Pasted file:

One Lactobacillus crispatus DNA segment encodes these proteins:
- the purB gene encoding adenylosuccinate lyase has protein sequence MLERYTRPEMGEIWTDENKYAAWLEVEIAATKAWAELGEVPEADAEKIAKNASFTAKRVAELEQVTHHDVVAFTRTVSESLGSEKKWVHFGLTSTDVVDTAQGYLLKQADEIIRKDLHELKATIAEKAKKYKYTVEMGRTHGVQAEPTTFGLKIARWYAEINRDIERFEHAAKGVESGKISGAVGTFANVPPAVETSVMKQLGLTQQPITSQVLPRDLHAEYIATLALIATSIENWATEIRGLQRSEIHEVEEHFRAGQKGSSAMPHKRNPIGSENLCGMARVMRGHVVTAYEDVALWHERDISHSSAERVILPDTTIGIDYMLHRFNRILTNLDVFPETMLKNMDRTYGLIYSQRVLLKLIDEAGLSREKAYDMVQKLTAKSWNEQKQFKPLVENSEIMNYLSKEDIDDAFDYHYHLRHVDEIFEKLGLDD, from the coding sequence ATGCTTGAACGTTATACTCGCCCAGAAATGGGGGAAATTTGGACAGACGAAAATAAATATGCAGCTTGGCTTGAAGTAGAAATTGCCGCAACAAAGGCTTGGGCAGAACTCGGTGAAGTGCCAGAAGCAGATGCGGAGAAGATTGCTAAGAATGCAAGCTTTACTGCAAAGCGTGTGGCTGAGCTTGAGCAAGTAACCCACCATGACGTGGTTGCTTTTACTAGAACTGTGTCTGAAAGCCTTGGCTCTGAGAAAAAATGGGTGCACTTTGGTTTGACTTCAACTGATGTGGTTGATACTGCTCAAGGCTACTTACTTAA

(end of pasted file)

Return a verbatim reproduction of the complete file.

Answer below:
One Lactobacillus crispatus DNA segment encodes these proteins:
- the purB gene encoding adenylosuccinate lyase has protein sequence MLERYTRPEMGEIWTDENKYAAWLEVEIAATKAWAELGEVPEADAEKIAKNASFTAKRVAELEQVTHHDVVAFTRTVSESLGSEKKWVHFGLTSTDVVDTAQGYLLKQADEIIRKDLHELKATIAEKAKKYKYTVEMGRTHGVQAEPTTFGLKIARWYAEINRDIERFEHAAKGVESGKISGAVGTFANVPPAVETSVMKQLGLTQQPITSQVLPRDLHAEYIATLALIATSIENWATEIRGLQRSEIHEVEEHFRAGQKGSSAMPHKRNPIGSENLCGMARVMRGHVVTAYEDVALWHERDISHSSAERVILPDTTIGIDYMLHRFNRILTNLDVFPETMLKNMDRTYGLIYSQRVLLKLIDEAGLSREKAYDMVQKLTAKSWNEQKQFKPLVENSEIMNYLSKEDIDDAFDYHYHLRHVDEIFEKLGLDD, from the coding sequence ATGCTTGAACGTTATACTCGCCCAGAAATGGGGGAAATTTGGACAGACGAAAATAAATATGCAGCTTGGCTTGAAGTAGAAATTGCCGCAACAAAGGCTTGGGCAGAACTCGGTGAAGTGCCAGAAGCAGATGCGGAGAAGATTGCTAAGAATGCAAGCTTTACTGCAAAGCGTGTGGCTGAGCTTGAGCAAGTAACCCACCATGACGTGGTTGCTTTTACTAGAACTGTGTCTGAAAGCCTTGGCTCTGAGAAAAAATGGGTGCACTTTGGTTTGACTTCAACTGATGTGGTTGATACTGCTCAAGGCTACTTACTTAA